Many women want to work full-time for a variety of professional, personal, and financial reasons. But because of family caregiving, they often want that full-time work to be within a flexible schedule. The question is: Is it possible to secure suitable employment that offers this type of flexibility?
The answer is yes!
The easiest way to land a flexibility job is to start from square one—at the earliest stage of the job search process. It’s important to determine, through networking with company insiders, if the companies you are targeting actually provide the flexibility you are seeking. Then my advice is to be proactive from the get-go. If flexibility is a deal breaker for you, it’s something you need to address diplomatically in the very first interview. The strategy of getting the job first and addressing flexibility second very often backfires. Flexibility very rarely magically appears after your onboarding papers are signed.
Broaching the Subject
If the position you are interviewing for is not already an explicitly flexible position, but you know the company itself offers flexible work, it is your responsibility to bring it up. In my book, Ambition Redefined, I present this example: you might say, “I’m totally committed to the full-time responsibilities of this job, but I’m looking for a flexible schedule. After an agreed-upon period of time when I can prove my productivity and results, would it be possible for me to work at home two days a week?” Be sure you get a definite answer. “We’ll see” doesn’t count.
With flexibility jobs, it’s just as important that you are as specific as you need your potential employer to be. Some employers may be worried by the potential ambiguity in the term “flexible.” Be sure to define it clearly, in a way that highlights exactly what terms you are hoping to negotiate. Employers are much more likely to agree to a predictable, reasonable schedule. You also need to be clear about where the work will get done and how you will communicate and monitor projects from a remote location.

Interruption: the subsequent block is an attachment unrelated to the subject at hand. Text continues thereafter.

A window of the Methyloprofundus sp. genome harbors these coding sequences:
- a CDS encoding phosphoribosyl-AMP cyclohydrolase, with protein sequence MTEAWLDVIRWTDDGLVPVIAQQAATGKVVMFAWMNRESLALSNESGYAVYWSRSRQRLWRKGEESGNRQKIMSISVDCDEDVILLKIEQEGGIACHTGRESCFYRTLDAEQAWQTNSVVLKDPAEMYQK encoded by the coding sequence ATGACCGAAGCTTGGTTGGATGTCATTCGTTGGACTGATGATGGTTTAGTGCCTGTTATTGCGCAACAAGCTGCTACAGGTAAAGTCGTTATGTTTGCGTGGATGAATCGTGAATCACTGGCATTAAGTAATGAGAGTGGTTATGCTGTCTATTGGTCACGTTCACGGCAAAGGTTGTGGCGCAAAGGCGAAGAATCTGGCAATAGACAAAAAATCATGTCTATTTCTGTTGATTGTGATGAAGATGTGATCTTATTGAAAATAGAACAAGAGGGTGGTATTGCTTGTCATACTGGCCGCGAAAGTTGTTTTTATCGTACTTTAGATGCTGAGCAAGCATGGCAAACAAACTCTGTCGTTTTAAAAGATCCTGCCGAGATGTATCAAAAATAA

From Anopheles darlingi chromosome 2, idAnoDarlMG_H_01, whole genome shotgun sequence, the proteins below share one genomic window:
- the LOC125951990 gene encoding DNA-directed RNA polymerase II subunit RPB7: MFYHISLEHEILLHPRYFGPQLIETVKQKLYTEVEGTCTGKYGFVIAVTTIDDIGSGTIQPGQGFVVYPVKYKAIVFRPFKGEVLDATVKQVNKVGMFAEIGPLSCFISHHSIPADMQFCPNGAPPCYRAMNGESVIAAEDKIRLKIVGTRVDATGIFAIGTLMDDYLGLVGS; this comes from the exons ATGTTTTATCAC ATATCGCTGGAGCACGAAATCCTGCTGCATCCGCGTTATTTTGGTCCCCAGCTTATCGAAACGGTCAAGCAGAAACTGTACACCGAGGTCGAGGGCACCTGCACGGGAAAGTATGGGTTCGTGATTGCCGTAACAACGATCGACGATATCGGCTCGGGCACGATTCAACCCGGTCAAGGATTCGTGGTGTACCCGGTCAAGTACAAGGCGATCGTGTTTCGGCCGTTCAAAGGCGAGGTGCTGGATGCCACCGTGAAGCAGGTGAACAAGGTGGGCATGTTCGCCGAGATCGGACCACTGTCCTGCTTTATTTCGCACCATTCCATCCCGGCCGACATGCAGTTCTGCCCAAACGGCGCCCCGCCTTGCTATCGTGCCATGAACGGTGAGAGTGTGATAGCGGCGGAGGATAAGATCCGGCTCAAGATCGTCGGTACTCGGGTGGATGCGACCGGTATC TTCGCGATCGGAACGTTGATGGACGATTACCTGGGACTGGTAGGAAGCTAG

What to Expect
If the position you’re interviewing for is advertised as remote or flexible, you’ll likely be asked about your motivation, productivity and experience related to independent work. Like with every interview, it’s a good idea to do your research and be prepared for questions related to your expectations and what qualifies you for a non-traditional arrangement.
If asked about what has motivated you to seek a remote, full-time job, don’t skirt around the topic. Many women with new caregiving responsibilities don’t want to, and shouldn’t, leave the workforce. But if this is your first time working flexibly, you need to be prepared to explain why you can be relied on to let nothing fall through the cracks. When asked about your desired schedule, be sure to have an open dialog with the employer about their expectations. Predictability is essential; it takes the chaos so often associated with flexwork out of the equation.
You may also be asked about the challenges in flexibility jobs, and how you intend to tackle them. Acting overly assured that everything is a piece of cake will only serve to make you appear inexperienced. Instead, state the challenges of communication, managing people off-site, attending staff meetings and more—and your practical plans for keeping all aspects of your job in check.
Give it A Trial Run
Like any business arrangement, there may need to be tweaks along the way. Show the employer that you’re open to a trial period—maybe three months—to make sure that the flexible arrangement will work for you, your boss and your colleagues. Don’t suggest waiting for 90 days to have a conversation—30, 60, and 90-day check-ins are productive checkpoints.
As long as you show that the flexible arrangement will be a work in progress that you sincerely want to work both ways, you can nail that interview and your request for flexibility will work for you, not against you.
For more critical advice for incorporating flexwork into your life, my new book, Ambition Redefined: Why the Corner Office Doesn’t Work for Every Woman & What to Do Instead, is available. You can also join the discussion on my Facebook page.